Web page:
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UCA News

China

Catholics Beaten, Threatened Over Disputed Church Property

Updated: July 11, 2008 12:15 PM GMT
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A Catholic priest and three laypeople were beaten in two related incidents involving construction work on Church land in Shanxi province that the government had confiscated in the 1950s.

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Laywoman Song Zhiying had her right arm fractured after she was beaten at the construction site on Church land in Shanxi province.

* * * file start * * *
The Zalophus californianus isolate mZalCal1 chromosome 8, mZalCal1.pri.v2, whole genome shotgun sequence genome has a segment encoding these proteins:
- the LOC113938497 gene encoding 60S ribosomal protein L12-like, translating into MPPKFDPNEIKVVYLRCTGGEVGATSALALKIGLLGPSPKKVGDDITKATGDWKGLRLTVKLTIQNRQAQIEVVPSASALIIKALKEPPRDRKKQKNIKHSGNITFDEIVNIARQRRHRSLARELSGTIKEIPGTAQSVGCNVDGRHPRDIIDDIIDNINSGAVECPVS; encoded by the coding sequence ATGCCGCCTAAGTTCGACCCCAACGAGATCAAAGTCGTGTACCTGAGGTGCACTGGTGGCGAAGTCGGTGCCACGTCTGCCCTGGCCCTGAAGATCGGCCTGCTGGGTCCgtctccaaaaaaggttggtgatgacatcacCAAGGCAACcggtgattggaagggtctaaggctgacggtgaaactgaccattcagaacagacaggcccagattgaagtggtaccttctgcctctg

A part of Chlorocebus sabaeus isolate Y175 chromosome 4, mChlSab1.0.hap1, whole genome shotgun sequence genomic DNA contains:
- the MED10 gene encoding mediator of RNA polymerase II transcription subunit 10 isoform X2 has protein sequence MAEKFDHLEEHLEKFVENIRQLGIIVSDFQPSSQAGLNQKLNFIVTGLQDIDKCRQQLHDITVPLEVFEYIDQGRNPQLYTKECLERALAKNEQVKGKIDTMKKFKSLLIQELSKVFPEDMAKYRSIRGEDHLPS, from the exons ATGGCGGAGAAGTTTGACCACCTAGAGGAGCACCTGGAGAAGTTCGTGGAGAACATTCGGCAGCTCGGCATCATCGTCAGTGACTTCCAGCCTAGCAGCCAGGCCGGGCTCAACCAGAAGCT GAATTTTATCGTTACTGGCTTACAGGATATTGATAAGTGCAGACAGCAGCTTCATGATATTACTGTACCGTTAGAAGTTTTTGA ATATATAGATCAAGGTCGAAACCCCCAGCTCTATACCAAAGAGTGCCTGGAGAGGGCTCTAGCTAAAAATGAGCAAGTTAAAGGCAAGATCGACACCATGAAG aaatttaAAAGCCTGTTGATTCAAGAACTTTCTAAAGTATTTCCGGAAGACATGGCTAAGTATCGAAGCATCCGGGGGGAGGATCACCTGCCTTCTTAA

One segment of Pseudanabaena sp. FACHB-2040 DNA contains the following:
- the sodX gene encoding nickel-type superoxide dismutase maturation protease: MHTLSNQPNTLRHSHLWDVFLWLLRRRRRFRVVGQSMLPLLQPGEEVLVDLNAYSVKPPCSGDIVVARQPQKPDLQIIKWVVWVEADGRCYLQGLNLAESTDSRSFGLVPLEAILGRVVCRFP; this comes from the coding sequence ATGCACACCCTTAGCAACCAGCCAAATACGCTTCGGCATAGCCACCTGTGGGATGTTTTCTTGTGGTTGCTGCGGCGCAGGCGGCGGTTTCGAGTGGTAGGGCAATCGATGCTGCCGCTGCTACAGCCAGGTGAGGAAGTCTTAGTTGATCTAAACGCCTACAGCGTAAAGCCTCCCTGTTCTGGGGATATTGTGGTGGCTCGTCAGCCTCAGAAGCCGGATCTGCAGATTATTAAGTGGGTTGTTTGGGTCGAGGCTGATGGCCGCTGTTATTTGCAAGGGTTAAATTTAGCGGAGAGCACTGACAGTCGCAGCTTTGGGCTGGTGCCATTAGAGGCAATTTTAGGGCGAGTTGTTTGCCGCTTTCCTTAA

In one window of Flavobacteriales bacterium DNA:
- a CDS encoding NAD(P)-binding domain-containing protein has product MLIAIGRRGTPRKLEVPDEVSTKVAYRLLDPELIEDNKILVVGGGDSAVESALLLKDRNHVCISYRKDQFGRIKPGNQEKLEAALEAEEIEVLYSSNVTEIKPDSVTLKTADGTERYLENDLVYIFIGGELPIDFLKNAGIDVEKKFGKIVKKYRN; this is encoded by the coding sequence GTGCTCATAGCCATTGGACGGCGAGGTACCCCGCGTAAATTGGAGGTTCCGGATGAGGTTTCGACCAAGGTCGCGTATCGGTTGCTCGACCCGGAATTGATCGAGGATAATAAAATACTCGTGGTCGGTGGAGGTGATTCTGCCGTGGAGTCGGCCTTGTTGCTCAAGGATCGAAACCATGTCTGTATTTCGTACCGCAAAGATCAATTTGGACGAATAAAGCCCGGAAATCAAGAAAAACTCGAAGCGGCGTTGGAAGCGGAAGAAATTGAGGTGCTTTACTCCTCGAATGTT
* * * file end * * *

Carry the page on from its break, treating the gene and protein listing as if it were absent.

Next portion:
The priest suffered blows to his back, and laywomen Li Meiyu and Song Zhiying had their right arms fractured during the incidents that occurred on June 2 and 3 at the construction site on Erdao Street in Fanzhi. Another layperson suffered minor injuries. The town, the main town in the county of the same name, lies 160 kilometers north of Taiyuan, the provincial capital, which is about 400 kilometers southwest of Beijing. Church sources told UCA News in early July that since the incidents, local Catholics have petitioned religious affairs departments at the county and provincial levels to have the construction stopped and the land returned, but have received no responses. The injured Catholics have mostly recovered but have not received any compensation for their medical treatment, they said. On June 2, Li and a small group of laypeople went to the former Church property to stop the construction of a Buddhist temple there. Some men at the site beat her and threatened the other Catholics with death should they return. On receiving word of the incident, Bishop John Huo Cheng of Fenyang, head of the Shanxi Catholic Patriotic Association, sent three lay leaders to the site the next day to investigate. Church sources said that when the lay leaders, accompanied by a priest serving temporarily in Fanzhi, tried to talk with the management, a gang suddenly hit and kicked the priest, Song and another layperson. They beat the priest´s back as he tried to protect Song, who is in her 70s. Some of the laypeople who visited the site those days later received phone calls threatening that their regular prayer gatherings would be halted if they dared to disrupt the construction work. According to the sources, local religious officials told the Catholics in mid-June it is impossible for the Church to regain the property, because the title deed was lost amid political turmoil in past decades and the Church cannot produce proof of ownership. They also said none of the original buildings on the land resembled a church. Local Catholics have also petitioned the Beijing-based Bishops´ Conference of the Catholic Church in China (BCCCC) and the Chinese Catholic Patriotic Association (CCPA) to intervene in the matter. ch_taiyuan_shanxi_province_1.gifCCPA vice president Anthony Liu Bainian told UCA News July 8 that Church authorities have demanded the local government handle the issue according to the law, and that the prime concern is not to magnify the conflict. However, since the BCCCC and CCPA have not sent officials to investigate, he said he does not have enough information to comment on the incidents. The disputed 2,000-square-meter plot was once a Catholic venue with 43 houses built in 1916, when Catholicism was introduced to Fanzhi. The buildings, one a priests´ residence, also housed religious activities and catechism classes, and included a stable. The government confiscated them in the 1950s, and a factory was set up in the buildings. In 2005, the county government demolished the buildings without seeking authorization from the Church or providing compensation, as stated in the state´s religious regulations. Since then, the Church has demanded a settlement from the government, but in vain. In early 2007, the Buddhist community in Fanzhi purchased the land from the government to expand its temple, located next to the former Catholic houses. The construction stopped for a while after local Catholics complained. Although the government agreed that the temple project would not resume before the dispute was settled, construction work later continued and the Church-built wall around the property was demolished, local Catholics said. Only about 25 elderly members of the Catholic community in the county, which numbers around 80, regularly attend Sunday prayer gatherings at a lay leader´s home. Without a proper religious venue, there have been no new baptisms in years. According to Church sources, before the founding of the People´s Republic of China in 1949, the county had about 3,000 laypeople living in Fanzhi town and nearby Catholic villages. Xinzhou diocese, which currently has no bishop, covers the area. END

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